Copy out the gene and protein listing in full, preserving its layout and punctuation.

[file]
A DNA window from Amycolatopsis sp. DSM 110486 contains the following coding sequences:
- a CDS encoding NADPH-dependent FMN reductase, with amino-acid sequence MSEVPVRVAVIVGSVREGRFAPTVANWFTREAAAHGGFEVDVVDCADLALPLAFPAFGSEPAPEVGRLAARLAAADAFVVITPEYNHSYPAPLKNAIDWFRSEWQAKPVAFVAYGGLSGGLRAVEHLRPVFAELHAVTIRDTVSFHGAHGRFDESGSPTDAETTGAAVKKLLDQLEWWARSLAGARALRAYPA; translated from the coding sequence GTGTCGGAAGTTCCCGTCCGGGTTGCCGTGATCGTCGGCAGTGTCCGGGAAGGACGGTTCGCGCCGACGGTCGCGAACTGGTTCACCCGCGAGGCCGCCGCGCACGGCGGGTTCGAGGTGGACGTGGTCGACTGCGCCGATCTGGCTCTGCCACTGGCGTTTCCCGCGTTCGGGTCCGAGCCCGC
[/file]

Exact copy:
A DNA window from Amycolatopsis sp. DSM 110486 contains the following coding sequences:
- a CDS encoding NADPH-dependent FMN reductase, with amino-acid sequence MSEVPVRVAVIVGSVREGRFAPTVANWFTREAAAHGGFEVDVVDCADLALPLAFPAFGSEPAPEVGRLAARLAAADAFVVITPEYNHSYPAPLKNAIDWFRSEWQAKPVAFVAYGGLSGGLRAVEHLRPVFAELHAVTIRDTVSFHGAHGRFDESGSPTDAETTGAAVKKLLDQLEWWARSLAGARALRAYPA; translated from the coding sequence GTGTCGGAAGTTCCCGTCCGGGTTGCCGTGATCGTCGGCAGTGTCCGGGAAGGACGGTTCGCGCCGACGGTCGCGAACTGGTTCACCCGCGAGGCCGCCGCGCACGGCGGGTTCGAGGTGGACGTGGTCGACTGCGCCGATCTGGCTCTGCCACTGGCGTTTCCCGCGTTCGGGTCCGAGCCCGC